By Jessica Perone, faculty consultant, CCE

As part of their senior design projects, a group of students helped local, nonprofit community partners with their computer science needs, making a difference on the computer challenges that can hamper those organizations.

Led by Ananth Jillepalli, assistant professor in the School of Electrical Engineering and Computer Science, in collaboration with WSU’s Center for Civic Engagement (CCE), the students helped on projects, such as designing food bank inventory tracking software and developing medication reminder apps and accessible software for adults with disabilities. Including a service-learning component in a computer science capstone course challenges the students to think about designing software for diverse audiences, achieving a deeper understanding of the needs of populations that are underserved, and working towards closing the gap of the digital divide (Traynor & McKenna, 2003).

The students self-selected into teams from a diverse set of nonprofit and industry partners including Community Action Center, City of Pullman Environmental Committee, Pullman Schools Pantry Program, Disability Action Center Northwest, Latah Alliance on Mental Illness, Microsoft, Pacific Northwest National Lab, Schweitzer Engineering Lab, Starlight Sonata Ventures, University of Idaho, and Millersville University.

Working with the Latah Alliance on Mental Illness (LAMI), for instance, the students designed and created a user-friendly app that reminds adults with disabilities to take their medications as scheduled. The project required the students to consider the human experience when developing their application, such as digital literacy limitations, confidentiality issues, accessibility, and financial implications.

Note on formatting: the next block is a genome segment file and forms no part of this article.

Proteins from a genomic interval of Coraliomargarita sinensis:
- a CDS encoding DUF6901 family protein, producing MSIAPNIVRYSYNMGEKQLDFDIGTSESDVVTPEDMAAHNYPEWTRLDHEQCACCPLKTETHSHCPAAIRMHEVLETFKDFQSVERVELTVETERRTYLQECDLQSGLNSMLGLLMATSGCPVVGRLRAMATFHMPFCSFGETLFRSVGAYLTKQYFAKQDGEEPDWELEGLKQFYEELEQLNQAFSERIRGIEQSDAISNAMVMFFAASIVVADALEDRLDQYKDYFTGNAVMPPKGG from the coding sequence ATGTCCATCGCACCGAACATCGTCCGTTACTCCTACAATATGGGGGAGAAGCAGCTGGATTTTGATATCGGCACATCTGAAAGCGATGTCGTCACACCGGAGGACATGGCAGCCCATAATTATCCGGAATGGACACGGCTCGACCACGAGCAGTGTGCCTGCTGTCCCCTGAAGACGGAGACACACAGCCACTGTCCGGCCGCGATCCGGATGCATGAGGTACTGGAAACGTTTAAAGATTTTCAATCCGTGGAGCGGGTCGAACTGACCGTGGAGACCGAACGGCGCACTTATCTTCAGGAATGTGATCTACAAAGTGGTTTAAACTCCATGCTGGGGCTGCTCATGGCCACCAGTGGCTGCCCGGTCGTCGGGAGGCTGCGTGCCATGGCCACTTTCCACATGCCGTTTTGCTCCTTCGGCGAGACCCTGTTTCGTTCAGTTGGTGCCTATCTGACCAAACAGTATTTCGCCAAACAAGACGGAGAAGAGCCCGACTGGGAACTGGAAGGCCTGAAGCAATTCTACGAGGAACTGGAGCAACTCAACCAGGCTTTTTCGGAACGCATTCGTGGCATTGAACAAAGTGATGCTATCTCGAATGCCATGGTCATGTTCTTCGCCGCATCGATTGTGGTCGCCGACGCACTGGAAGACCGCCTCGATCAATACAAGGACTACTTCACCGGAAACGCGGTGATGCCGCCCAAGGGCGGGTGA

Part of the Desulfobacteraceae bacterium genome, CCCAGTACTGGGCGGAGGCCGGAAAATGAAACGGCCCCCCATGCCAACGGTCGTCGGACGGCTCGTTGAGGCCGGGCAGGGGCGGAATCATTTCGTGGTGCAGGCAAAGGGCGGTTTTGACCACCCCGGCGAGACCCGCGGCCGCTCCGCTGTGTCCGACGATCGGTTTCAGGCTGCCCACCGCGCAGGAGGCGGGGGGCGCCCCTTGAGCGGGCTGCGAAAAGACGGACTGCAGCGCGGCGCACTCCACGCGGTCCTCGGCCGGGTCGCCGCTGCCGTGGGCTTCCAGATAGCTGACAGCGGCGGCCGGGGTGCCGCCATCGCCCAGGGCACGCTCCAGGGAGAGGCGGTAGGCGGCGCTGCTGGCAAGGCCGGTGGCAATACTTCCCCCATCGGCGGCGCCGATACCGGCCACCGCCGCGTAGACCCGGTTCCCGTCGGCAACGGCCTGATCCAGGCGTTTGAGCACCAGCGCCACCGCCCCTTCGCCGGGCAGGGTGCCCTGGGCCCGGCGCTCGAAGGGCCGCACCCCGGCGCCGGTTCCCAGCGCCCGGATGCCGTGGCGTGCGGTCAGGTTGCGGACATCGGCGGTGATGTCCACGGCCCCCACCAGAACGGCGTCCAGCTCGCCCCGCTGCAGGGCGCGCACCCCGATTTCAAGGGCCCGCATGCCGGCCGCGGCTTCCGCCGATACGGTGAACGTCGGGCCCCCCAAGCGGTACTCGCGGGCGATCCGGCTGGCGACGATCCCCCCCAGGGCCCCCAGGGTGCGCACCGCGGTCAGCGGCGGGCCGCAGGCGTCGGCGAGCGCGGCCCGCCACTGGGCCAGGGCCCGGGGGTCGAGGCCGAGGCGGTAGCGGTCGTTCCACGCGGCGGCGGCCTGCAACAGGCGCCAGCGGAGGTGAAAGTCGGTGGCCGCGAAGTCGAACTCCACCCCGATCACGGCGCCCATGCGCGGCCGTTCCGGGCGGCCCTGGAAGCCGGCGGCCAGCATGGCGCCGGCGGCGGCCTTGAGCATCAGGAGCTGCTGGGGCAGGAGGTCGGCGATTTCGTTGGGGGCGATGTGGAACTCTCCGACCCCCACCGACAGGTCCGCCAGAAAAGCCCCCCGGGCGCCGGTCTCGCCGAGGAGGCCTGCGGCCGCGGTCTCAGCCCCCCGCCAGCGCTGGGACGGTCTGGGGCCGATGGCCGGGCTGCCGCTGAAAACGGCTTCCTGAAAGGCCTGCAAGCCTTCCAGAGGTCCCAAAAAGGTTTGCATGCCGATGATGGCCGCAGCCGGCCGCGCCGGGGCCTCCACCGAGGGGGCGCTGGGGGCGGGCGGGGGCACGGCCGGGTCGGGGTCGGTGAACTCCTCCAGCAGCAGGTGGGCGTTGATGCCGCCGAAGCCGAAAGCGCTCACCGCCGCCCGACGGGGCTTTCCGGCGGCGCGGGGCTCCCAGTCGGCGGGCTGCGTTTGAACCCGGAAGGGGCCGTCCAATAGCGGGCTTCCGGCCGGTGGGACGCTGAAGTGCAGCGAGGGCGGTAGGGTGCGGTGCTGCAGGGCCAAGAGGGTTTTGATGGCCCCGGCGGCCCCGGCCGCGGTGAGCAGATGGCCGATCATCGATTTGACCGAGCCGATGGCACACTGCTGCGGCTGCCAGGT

Working with LAMI provided students with the chance to think about the experience of the user and to listen to the needs of the client, said student Shin Yamagami. Another student, Stuart Brown, said that he hadn’t known about the existence of agencies such as LAMI nor that they needed IT and computer support.

Brown learned about preferences in how to display information to make using the app more user friendly to a diverse audience and appreciated the ability to communicate directly with the agency when developing the app.

Jordan Getty said he felt a sense of pride knowing that his work will directly help people in need of support.

Researchers say that service-learning in computer science courses provides the option to enhance interpersonal skills, find personal meaning within their work, develop a deeper sense of critical consciousness, and consider the social responsibilities as software development professionals in the future (Yeh, 2010).

The Engaged Scholar

Student success through service-learning is at the heart of community engaged learning and teaching. In fact, the theoretical premise is that service-learning experiences enable students to increase cultural and social capital, deepen the understanding of course material, and gain personal growth through exploration of service-learning (Yeh, 2010).

The Center for Civic Engagement (CCE), in partnership with faculty, colleagues, and community members, look for creative models to incorporate service-learning to promote academic success. This fall the CCE’s service-learning program supported 62 sections of classes and approximately 2400 students throughout the Pullman, Global, Tri-Cities, and Vancouver campuses.

Read more about Engaged Scholars. To learn more about participating or offering a service-learning project, contact Jessica Perone.